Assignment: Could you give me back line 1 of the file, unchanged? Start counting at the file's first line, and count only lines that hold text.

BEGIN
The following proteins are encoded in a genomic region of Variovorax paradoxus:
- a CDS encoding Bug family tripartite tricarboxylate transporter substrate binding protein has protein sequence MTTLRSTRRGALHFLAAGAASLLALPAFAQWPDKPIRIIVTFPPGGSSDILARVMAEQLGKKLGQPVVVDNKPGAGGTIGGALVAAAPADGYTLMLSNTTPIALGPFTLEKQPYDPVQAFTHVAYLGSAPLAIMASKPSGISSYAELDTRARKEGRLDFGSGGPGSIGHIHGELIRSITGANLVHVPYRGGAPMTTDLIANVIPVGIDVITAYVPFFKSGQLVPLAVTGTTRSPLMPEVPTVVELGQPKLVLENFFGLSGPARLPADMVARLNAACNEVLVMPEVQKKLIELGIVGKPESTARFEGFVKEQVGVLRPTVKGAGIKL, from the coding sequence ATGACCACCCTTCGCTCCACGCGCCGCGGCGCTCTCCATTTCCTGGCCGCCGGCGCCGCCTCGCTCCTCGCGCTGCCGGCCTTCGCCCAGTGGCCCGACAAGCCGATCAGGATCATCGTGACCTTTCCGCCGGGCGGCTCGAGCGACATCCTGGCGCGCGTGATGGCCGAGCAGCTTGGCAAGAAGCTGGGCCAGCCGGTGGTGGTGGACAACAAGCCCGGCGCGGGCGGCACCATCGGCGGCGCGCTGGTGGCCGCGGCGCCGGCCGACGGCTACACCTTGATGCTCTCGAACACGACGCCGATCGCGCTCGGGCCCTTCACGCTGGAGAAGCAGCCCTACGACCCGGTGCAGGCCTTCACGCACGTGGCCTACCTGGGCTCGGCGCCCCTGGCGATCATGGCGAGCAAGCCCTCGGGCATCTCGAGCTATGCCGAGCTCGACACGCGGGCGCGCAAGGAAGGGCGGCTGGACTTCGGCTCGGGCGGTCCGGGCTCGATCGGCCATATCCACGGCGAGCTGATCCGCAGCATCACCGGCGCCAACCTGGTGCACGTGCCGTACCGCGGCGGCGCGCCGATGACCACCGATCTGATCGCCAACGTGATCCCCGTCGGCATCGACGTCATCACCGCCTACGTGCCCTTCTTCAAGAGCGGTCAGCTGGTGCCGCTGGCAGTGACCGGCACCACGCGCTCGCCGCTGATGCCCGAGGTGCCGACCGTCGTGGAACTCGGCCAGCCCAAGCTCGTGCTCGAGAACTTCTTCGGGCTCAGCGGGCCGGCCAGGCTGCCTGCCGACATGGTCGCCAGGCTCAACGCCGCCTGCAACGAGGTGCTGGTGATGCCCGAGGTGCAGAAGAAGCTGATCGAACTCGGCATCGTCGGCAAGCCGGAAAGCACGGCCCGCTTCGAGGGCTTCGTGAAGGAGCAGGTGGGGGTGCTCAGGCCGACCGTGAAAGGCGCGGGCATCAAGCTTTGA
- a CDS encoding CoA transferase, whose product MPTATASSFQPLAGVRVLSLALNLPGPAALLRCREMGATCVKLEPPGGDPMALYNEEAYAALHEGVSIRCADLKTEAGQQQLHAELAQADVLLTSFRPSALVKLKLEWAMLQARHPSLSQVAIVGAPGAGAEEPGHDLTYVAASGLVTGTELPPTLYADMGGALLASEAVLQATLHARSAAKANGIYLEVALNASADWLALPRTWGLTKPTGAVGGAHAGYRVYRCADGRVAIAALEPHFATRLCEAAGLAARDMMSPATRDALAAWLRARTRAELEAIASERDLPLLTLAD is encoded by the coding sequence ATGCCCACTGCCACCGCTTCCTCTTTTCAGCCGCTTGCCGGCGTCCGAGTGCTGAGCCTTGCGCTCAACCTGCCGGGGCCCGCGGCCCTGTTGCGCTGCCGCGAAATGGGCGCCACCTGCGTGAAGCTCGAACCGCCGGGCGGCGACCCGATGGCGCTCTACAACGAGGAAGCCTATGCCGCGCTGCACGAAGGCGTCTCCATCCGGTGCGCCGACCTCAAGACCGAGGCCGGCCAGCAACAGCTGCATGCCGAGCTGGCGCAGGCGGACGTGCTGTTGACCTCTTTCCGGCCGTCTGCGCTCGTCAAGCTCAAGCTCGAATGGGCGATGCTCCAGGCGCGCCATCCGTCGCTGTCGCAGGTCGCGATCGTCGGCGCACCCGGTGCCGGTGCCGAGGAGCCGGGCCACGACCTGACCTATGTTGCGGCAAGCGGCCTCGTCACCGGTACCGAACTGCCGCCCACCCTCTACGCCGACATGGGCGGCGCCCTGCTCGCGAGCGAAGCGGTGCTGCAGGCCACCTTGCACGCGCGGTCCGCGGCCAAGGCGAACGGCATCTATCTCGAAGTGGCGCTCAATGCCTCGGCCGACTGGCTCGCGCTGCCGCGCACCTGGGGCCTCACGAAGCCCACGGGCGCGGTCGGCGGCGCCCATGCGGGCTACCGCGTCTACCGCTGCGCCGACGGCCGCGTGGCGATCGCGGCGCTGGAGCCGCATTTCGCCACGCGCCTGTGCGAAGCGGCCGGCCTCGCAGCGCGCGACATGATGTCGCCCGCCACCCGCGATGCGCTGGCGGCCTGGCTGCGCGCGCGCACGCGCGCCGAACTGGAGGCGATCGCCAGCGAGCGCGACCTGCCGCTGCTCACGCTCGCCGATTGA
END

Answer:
The following proteins are encoded in a genomic region of Variovorax paradoxus: